Invisible Children raises awareness at South

Photo courtesy of District 22

Nirali Dave, editor-in-chief

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Imagine living in a world where every night you have to leave home and hide in dangerous conditions in fear of being abducted. Imagine the struggle of watching loved ones being buried. Imagine witnessing violent warfare at a young age, constantly worrying about your home being destroyed. This is life for many children in northern Uganda and its surroundings.

Invisible Children is a non-profit organization dedicated to documenting the lives of people living in regions of conflict, especially Uganda.

The program utilizes roadies, people who train intensively for five weeks and then travel America for ten weeks as speakers advocating and educating others about Africa’s longest running war against the Lord’s Resistance Army (LRA).

Sunee Washom came to South with two other roadies and Mwaka Peter King, a Ugandan who experienced the conflict first-hand. An assembly was held Oct. 7 for all freshmen, International Relations students and Academy classes.

“The original idea was that these children aren’t being seen and their stories aren’t being told or heard, and so when the filmmakers went to Uganda and discovered this situation, people back in America hadn’t seen it and so their story was basically invisible,” Washom said.

During the presentation, the roadies explained how the Ugandan government has been trying to protect its citizens from the rebel militia. However, over 90 percent of the LRA’s troops, under the leadership of Joseph Kony, are abducted child soldiers. He terrorizes families, destroys villages and kidnaps children, then brainwashes them so child soldiers support him.

Senior Leanne Iorio found the presentation informative, as people who were affected shared their stories.

“I was kind of expecting people to come in and talk about donating money, and you know, the typical presentation […] It ended up being really different because [they had] people who have actually been impacted talking,” Iorio said.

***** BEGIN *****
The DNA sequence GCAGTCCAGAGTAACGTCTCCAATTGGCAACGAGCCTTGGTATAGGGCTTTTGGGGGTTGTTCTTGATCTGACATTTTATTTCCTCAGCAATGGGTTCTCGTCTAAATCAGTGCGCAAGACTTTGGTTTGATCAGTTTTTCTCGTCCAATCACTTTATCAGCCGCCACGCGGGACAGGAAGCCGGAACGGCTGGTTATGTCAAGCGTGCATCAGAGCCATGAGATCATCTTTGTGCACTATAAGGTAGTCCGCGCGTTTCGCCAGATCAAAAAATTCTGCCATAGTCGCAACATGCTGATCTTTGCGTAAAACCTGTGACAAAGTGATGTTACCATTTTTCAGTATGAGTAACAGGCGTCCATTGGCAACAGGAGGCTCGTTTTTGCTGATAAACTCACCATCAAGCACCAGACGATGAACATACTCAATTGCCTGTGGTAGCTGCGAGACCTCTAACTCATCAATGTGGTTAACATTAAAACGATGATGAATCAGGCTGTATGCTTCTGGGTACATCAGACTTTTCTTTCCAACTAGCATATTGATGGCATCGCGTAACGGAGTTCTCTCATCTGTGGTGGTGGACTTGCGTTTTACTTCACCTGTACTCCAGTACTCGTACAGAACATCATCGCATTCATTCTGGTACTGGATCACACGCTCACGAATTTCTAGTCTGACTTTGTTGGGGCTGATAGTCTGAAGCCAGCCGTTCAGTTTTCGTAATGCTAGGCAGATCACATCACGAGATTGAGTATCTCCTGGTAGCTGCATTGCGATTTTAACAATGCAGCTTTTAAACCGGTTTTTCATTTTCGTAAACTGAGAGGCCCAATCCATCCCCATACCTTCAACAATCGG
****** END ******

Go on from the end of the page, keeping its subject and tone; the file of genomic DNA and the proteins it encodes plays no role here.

King grew up in Uganda and experienced the pain of losing loved ones at a young age.

“I struggled with many things, because I saw loved ones being buried […] and they were gone,” King said. “From that time, I went through the pain, struggled to get out. Today, as I speak, I am not the way that I [was]. When you go through such [a] thing, you struggle to come out of the pain.”

King didn’t end up in the LRA, but he still spent much time hiding from them.

“The best thing to do, like what I did […] was to literally run away from the LRA when you hear from them,” King said. “Just run and hide in the nearby jungles or move to the nearby cities so that we are protected.”

The war does not stop in northern Uganda; the LRA is now abducting children in the Congo as well.

King believes that the war will end if Kony is arrested. In previous peace agreements, he was the only one to refuse peace and killed those who abdicated for it.

Another issue facing Ugandans is the difficulty children who have escaped the LRA have when reintegrating into society. For about six months, they are consoled and empowered before returning to society.

“They are pretty much used to […] receiving free things and taking it from people by force,” King said. “Now that you are coming back into society where people have to work, that is where the issue of consoling comes. Things are not free, but you really need to work for it. […] To let them understand that life is different outside the jungle.”

Although Invisible Children builds schools and educates, it continues to focus on bringing them home. Invisible Children offers many programs, including the Frontline project to help expand the Early Warning Radio Network, which allows communication between villages in the event of Kony’s arrival.

After seeing the presentation, Iorio said she felt encouraged to take a stand.

“I felt really empowered to actually go on to the Frontline,” Iorio said. “It seems like everyone who gets involved in it was dedicated to it, so it’s inspiring to me.”

King calls upon people to step up and take action, to bring an end to a war that has continued for 25 years and to bring back the glory that has been lost.

“We have the talent, we have the potential, we have the capacity to do everything that can make a difference,” King said. “If this generation keeps quiet, then the world will never change. But when we begin to speak for the voices that have never been heard, we make a difference.”

To learn more about Invisible Children, the war and how to help, visit


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